Veteran claims lead after taming course

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ROCHESTER, N.Y. --- After putting a dent in Oak Hill Country Club's stingy reputation, Tom Purtzer sure didn't sound like someone who had the lead after the second round of the 69th Senior PGA Championship on Friday.

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Mark O'Meara watches his tee shot on No. 8 during the second round Friday. Despite a difficult course and windy conditions, he had the day's low round of 66 and moved into a tie for fourth.  Associated Press
Associated Press
Mark O'Meara watches his tee shot on No. 8 during the second round Friday. Despite a difficult course and windy conditions, he had the day's low round of 66 and moved into a tie for fourth.

"I mean, it's really brutal," Purtzer said. "To me, it's borderline too difficult."

Tell that to the other 83 players who managed to make the eye-popping cut of 12-over heading into the final two rounds this weekend.

A five-time PGA Tour winner, Purtzer shot 3-under 67 to go to even-par 140 for the $2 million tournament. That put him one up on Jay Haas, the first-round leader, who shot 2-over 72, and Massy Kuramoto, who finished the day with a round of 2 under.

Mark O'Meara, the Masters Tournament champion in 1998, scored the tournament's low round of 66 to jump into a tie for fourth with two-time Masters winner Bernhard Langer at 142.

There are 26 players within six shots of the lead. Greg Norman, Scott Hoch and defending Senior PGA champion Denis Watson were part of a 10-player logjam at 145.

Tommy Brannen, the head pro at Augusta Country Club, followed up a first-round 76 with 79 and missed the cut.

The East Course continued its dominance, giving up only eight sub-par rounds over two days. While temperatures warmed to above 60 on Friday after a bone-chilling and wet opening round, a tricky and persistent wind played havoc with competitors.

Over and over again, those atop the leaderboard voiced their frustrations over how difficult the winding, narrow and well-protected 7,001-yard course was playing.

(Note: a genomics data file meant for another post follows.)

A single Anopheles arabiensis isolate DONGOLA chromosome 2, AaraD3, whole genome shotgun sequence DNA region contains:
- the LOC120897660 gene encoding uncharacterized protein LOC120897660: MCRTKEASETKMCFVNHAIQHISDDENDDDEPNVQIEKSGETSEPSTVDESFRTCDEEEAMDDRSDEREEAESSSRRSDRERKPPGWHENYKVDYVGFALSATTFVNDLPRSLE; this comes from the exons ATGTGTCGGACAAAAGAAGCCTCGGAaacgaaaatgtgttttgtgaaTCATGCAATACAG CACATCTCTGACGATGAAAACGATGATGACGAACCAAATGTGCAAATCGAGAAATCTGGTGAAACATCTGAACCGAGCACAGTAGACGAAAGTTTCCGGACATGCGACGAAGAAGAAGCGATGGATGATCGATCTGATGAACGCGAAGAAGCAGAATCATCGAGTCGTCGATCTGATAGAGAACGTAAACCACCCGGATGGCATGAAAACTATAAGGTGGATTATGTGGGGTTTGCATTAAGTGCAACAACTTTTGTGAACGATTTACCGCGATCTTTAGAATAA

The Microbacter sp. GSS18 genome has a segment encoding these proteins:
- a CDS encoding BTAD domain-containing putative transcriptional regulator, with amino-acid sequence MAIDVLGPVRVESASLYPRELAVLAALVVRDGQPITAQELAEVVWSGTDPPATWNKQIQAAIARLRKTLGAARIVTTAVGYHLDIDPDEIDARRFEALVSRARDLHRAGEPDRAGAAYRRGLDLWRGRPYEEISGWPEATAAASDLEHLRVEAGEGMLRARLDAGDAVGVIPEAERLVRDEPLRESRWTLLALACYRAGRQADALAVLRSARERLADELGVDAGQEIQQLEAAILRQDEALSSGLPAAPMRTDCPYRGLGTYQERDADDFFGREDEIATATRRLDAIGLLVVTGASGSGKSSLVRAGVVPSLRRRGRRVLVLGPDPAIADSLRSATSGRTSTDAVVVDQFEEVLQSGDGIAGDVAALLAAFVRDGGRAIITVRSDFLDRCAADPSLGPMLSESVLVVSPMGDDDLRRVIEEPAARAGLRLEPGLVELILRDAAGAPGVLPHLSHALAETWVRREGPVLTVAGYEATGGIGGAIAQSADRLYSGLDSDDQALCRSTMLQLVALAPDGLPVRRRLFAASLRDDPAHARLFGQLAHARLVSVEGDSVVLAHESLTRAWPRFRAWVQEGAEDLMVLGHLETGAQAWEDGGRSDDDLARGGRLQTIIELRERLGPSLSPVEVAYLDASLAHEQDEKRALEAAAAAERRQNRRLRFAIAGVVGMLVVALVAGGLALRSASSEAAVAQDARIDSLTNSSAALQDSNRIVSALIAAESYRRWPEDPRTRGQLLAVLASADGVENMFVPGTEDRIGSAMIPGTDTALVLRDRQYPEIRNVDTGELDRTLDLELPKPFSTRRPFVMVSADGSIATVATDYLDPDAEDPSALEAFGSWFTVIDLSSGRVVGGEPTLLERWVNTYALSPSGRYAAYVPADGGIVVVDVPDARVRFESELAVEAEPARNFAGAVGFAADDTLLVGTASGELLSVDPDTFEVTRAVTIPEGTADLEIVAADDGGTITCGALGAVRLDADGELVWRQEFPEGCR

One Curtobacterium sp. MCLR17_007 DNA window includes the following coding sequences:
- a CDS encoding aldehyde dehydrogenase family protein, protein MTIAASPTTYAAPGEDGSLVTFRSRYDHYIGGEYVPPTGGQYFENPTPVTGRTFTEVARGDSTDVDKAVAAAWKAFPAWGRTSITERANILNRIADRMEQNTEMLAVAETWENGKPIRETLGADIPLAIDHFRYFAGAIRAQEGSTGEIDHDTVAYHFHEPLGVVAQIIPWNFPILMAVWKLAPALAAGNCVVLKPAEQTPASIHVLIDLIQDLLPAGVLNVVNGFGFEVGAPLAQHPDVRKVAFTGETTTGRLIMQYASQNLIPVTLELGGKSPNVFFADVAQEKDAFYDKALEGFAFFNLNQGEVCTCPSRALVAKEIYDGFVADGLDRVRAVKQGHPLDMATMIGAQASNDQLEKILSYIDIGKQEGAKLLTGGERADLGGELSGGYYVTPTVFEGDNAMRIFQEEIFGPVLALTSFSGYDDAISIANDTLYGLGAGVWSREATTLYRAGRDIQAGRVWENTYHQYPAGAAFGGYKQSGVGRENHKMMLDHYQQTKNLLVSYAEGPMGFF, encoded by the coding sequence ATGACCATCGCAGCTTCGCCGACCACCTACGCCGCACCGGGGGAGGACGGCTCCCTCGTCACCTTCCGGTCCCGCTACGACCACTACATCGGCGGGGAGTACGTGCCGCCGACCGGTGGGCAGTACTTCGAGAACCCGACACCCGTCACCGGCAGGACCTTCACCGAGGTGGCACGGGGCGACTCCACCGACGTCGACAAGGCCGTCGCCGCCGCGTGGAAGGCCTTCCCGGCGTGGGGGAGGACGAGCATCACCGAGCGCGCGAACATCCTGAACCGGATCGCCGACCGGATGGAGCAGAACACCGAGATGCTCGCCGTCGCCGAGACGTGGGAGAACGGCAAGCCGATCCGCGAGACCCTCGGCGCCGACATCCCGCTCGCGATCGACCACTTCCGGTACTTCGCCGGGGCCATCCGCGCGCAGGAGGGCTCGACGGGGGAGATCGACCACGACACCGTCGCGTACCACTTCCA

"Golf course is so difficult," said Kuramoto, who has spent most of his career playing on the Japan Tour. "I'm thinking not distance. I'm thinking only keeping it fairway."

"Well, it's tough to not get frustrated here," said Langer, the Champions Tour money leader. "I've hit a number of good putts, a number of good shots that produced no result or a bad result."

Purtzer at least enjoyed some good results during a five-birdie, two-bogey round. Starting on No. 10, he fell to 2 over with a bogey on No. 5 before closing strong with a 12-foot putt for birdie on No. 7 and a 25-footer for birdie on No. 9.

"I just feel fortunate to be here," said Purtzer, a six-year Champions Tour veteran, who has posted only two top-10 finishes in 11 events this season. "I feel pretty good about what I'm doing, so we'll just see what happens."

The cut was the highest at a Senior PGA since 1990, when it was set at 13 over at PGA National Palm Beach Gardens, Fla.

O'Meara created a buzz with his 66 on a course that had only three players shoot 66 or better at the 2003 PGA Championship: Chad Campbell shot 65, while Phil Mickelson and Rod Pampling both shot 66.

Bouncing back from a wildly inconsistent opening round, which included three double-bogeys and one triple, O'Meara settled down by carding six birdies on Friday. The best came on No. 13, where he holed a 25-foot putt. He then completed his day by holing a 12-foot putt to save par on No. 18.


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